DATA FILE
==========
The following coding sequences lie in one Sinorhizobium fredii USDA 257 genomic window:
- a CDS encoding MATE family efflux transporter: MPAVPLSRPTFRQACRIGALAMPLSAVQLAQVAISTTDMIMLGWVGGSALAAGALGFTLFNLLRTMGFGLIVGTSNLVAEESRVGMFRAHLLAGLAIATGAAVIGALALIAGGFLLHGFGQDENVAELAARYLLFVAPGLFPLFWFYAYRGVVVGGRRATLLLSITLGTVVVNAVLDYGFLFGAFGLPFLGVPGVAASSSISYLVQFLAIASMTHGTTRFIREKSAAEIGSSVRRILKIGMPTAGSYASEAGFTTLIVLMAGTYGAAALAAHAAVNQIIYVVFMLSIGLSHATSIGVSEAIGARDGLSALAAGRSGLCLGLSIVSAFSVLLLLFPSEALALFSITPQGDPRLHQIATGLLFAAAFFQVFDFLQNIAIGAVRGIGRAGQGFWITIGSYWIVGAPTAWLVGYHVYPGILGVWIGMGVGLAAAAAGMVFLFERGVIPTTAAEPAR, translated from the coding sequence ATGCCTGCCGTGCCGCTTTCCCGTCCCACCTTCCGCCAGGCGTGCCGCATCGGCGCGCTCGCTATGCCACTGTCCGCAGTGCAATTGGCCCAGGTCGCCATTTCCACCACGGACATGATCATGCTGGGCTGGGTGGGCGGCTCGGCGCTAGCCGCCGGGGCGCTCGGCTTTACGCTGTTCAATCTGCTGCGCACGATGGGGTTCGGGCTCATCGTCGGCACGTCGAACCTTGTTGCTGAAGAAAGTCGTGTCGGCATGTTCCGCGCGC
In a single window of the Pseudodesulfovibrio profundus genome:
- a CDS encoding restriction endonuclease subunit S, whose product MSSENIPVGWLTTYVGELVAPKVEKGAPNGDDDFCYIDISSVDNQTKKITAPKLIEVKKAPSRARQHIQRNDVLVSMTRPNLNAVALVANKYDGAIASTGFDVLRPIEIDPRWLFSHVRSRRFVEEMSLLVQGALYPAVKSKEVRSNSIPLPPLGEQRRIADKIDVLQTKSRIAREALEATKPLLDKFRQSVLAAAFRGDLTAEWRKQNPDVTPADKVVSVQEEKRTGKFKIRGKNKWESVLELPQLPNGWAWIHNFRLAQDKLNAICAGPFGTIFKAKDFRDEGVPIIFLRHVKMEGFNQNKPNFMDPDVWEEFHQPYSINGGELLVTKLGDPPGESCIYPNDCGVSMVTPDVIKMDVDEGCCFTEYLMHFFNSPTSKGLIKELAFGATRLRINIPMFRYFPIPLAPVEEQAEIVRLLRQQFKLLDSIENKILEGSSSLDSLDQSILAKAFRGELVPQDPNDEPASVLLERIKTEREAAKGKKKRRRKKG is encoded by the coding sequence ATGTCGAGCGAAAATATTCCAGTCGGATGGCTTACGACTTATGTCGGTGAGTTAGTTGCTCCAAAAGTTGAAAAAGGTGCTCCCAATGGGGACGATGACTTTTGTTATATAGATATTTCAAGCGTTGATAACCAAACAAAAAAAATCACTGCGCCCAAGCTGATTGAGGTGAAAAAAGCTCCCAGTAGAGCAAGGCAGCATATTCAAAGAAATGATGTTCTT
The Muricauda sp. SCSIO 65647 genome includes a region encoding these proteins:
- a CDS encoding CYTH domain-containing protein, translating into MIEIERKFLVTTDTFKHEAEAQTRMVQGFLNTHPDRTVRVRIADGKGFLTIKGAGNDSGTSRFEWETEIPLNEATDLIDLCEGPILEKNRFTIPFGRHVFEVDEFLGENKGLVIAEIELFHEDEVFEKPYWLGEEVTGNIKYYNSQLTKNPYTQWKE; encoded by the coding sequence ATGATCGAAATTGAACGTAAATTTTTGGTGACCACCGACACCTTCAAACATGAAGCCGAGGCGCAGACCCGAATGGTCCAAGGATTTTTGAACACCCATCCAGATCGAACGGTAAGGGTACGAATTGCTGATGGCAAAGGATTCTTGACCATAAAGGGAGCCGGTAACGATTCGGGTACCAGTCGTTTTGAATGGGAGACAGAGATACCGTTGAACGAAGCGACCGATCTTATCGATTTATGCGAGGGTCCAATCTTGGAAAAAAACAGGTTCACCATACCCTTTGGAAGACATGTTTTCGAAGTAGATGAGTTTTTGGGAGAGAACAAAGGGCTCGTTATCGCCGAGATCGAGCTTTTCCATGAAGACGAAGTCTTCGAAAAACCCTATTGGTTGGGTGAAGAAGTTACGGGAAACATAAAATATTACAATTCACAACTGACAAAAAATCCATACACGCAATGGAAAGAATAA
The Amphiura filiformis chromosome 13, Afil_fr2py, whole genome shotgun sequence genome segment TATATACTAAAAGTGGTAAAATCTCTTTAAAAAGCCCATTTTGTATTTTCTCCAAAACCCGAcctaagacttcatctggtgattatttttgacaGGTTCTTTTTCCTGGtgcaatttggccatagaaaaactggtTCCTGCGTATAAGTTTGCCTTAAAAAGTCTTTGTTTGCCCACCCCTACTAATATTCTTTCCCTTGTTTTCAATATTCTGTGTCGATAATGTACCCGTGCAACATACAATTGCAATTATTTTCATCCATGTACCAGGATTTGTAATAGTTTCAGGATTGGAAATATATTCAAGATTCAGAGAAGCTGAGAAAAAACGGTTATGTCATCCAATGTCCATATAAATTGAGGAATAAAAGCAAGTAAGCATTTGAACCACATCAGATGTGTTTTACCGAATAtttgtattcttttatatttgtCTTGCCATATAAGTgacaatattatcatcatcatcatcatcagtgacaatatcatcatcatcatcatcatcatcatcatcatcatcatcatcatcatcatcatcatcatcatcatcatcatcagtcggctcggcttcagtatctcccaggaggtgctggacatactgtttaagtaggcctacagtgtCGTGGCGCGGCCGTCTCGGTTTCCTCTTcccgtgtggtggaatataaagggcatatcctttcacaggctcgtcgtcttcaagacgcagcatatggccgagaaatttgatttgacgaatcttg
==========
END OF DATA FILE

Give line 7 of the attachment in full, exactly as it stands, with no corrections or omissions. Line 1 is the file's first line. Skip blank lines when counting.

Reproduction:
The Amphiura filiformis chromosome 13, Afil_fr2py, whole genome shotgun sequence genome segment TATATACTAAAAGTGGTAAAATCTCTTTAAAAAGCCCATTTTGTATTTTCTCCAAAACCCGAcctaagacttcatctggtgattatttttgacaGGTTCTTTTTCCTGGtgcaatttggccatagaaaaactggtTCCTGCGTATAAGTTTGCCTTAAAAAGTCTTTGTTTGCCCACCCCTACTAATATTCTTTCCCTTGTTTTCAATATTCTGTGTCGATAATGTACCCGTGCAACATACAATTGCAATTATTTTCATCCATGTACCAGGATTTGTAATAGTTTCAGGATTGGAAATATATTCAAGATTCAGAGAAGCTGAGAAAAAACGGTTATGTCATCCAATGTCCATATAAATTGAGGAATAAAAGCAAGTAAGCATTTGAACCACATCAGATGTGTTTTACCGAATAtttgtattcttttatatttgtCTTGCCATATAAGTgacaatattatcatcatcatcatcatcagtgacaatatcatcatcatcatcatcatcatcatcatcatcatcatcatcatcatcatcatcatcatcatcatcatcatcagtcggctcggcttcagtatctcccaggaggtgctggacatactgtttaagtaggcctacagtgtCGTGGCGCGGCCGTCTCGGTTTCCTCTTcccgtgtggtggaatataaagggcatatcctttcacaggctcgtcgtcttcaagacgcagcatatggccgagaaatttgatttgacgaatcttg